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Holbrook said: “When I first went to St Helens I knew we had a fantastic hooker, the best in the game, and I wanted to use him more.

“The more he gets out and runs the better – and his decision making is fantastic and he never gets flustered.

“That is a great trait to have for anyone on the field, let alone a number 9.

“What he could offer was more than what he was doing and I encouraged him to play more.

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“He’s fast – even though he’s getting older now – but his passing is as good as anyone’s I have seen.

“He can throw 25 metres in both directions and has so much to offer.

“He’s also super fit and competitive but he is humble with it.

“The standards he sets for himself are infectious for the rest of the playing group.

“He turns up, gets the job done and it doesn’t matter how sore his body is or what the weather is like, nothing distracts him from going out to win a game of footy.”

Former Saints skipper James Graham goes back a long way with Roby – playing against him for St Helens Crusaders before joining him at Blackbrook.

They effectively broke in the Saints first team together – being on the bench in the tumultuous 2006 treble winning season.

Graham, who had two spells with Roby at Saints says one word sums up his play.

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"There are lots of things that make Robes special but the one word that springs to mind is consistency," Graham said.

"He made his debut in 2004 and now in 2022, he has maintained this consistent level of just sheer brilliance.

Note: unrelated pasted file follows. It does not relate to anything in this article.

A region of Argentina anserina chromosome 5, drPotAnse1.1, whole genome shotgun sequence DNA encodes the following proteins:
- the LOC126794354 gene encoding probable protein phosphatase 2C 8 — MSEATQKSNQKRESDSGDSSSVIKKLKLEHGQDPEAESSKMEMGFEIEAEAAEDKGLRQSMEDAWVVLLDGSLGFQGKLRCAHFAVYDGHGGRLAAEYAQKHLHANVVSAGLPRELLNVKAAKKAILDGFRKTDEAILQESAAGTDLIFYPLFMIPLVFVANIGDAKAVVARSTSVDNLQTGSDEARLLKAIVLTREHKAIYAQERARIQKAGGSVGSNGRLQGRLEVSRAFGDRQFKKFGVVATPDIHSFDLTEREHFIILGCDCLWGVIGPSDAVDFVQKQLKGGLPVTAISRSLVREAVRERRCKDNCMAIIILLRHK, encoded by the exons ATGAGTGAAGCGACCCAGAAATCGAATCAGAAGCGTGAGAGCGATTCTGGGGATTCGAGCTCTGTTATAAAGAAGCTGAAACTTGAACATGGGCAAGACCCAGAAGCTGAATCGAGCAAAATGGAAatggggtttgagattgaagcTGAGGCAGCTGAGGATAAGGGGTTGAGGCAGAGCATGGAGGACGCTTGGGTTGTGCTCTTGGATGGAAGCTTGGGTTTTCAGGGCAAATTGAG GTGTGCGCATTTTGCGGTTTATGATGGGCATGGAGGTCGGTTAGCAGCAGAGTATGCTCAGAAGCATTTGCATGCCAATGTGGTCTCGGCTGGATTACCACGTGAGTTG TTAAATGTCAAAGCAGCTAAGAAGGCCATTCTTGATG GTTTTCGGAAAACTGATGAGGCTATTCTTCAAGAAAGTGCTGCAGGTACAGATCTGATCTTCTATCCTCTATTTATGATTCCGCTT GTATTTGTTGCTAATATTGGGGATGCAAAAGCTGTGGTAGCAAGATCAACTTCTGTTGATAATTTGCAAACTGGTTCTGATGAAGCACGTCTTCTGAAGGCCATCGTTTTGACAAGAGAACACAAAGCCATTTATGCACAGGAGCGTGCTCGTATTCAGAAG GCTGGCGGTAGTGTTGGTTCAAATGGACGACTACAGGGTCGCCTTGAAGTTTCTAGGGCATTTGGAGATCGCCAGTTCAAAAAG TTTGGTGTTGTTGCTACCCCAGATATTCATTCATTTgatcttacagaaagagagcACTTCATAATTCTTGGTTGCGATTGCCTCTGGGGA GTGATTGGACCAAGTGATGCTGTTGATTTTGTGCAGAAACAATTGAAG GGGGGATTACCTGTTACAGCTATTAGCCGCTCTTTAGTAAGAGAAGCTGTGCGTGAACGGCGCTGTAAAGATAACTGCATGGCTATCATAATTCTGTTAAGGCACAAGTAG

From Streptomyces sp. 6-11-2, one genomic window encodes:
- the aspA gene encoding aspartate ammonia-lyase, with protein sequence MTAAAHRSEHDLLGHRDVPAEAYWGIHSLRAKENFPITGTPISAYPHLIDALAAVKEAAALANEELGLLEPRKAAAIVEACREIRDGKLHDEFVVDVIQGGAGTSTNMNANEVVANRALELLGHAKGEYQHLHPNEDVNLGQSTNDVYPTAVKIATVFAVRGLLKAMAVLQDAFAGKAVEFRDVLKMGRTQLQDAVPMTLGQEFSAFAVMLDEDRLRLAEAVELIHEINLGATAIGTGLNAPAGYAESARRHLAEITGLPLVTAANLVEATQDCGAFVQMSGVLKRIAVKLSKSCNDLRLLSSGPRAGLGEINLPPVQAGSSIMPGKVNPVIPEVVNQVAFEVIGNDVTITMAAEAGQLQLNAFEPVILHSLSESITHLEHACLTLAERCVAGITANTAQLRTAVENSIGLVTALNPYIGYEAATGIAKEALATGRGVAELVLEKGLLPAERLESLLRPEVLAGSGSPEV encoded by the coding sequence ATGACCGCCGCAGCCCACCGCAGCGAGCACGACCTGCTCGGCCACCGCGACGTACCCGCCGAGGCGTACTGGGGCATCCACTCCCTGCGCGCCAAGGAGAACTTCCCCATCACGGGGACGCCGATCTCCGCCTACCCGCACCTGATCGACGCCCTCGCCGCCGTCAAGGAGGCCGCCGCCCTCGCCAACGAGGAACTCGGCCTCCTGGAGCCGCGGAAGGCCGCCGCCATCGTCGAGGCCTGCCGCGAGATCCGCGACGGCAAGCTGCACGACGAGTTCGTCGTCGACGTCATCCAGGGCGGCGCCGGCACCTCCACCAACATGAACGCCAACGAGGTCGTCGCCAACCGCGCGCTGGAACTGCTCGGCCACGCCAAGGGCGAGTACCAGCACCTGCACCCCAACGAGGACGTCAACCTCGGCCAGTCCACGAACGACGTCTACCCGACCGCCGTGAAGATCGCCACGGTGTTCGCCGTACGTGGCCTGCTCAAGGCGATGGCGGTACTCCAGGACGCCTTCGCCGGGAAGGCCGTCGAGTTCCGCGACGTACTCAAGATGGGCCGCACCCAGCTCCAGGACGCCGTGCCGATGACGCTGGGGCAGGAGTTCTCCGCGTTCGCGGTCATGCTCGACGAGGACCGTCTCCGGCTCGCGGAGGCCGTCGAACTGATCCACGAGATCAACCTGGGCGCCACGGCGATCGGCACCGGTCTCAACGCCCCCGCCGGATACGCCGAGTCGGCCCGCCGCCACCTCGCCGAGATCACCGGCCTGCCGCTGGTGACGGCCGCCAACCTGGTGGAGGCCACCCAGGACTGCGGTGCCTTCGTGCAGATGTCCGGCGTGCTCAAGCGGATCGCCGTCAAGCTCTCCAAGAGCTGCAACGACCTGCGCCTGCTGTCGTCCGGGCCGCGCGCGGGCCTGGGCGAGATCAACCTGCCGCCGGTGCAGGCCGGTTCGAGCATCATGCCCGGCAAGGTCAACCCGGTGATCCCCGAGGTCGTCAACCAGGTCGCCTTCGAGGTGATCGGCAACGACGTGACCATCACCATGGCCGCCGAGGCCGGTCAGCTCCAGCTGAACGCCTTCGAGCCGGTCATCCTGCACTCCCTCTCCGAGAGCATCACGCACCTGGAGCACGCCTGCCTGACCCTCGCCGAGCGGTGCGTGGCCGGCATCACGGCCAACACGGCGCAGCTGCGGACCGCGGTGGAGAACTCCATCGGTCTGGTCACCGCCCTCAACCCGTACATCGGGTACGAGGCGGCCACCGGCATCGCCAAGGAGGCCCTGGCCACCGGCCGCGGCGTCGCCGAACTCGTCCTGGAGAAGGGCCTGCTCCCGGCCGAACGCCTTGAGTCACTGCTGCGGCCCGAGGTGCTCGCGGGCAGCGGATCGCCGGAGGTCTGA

"I have never seen him have a poor game and everything he does is one hundred miles an hour, he is always leading the chase, he does the one-percenters and he has done it year after year after year.

"Words can't do it justice what it meant to be alongside my old mate JR and lift that Super League trophy with him for one last time.

"Obviously we did it together in 2006 and then we lost a couple along the road but 2006, when you are 20 and you win everything that year and you think it is going to happen all the time then you get a bit older and you learn it doesn't.

"But the opportunity to do it with him and take that opportunity will be memories that will be with me for the rest of my life.

" I know he won't acknowledge (the record), it will be just another day for him, he doesn't take his rugby home with him.

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“But I hope one day he gets the chance to just look back and reflect and have a smile at everything he has managed to do. Not just for himself but his family as well and the St Helens community.

"To do it all with the same team, where he grew up I don't think he realises this but what an achievement.”

Roby replaced club legend Keiron Cunningham in the hooking role in 2011 – but prior to that the pair had worked in tandem with great success.

The former Saints boss Cunningham described that link up in 2006 as “a marriage made in heaven when it happened”.

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Cunningham said: “Robes is just an athlete and can do stuff that I could never dream of doing, and vice versa.

“We were completely different – I would soften them up ad then Robes could come on and make 200 metres.

“I was very physical with the ball and without it and I adapted an art to ball play, whereas James’ early stages and he has been able to keep re-inventing himself all the time.

“As a kid he was an out and out athlete, 60 tackles and run for 240 metrres off the back of a good fo forwards and he was devastating for defences “Then I would roll back on for the back end. It was devastating partnership – brilliant for us both and the club.”

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He has watched his former understudy continue to blossom – even into his veteran stages.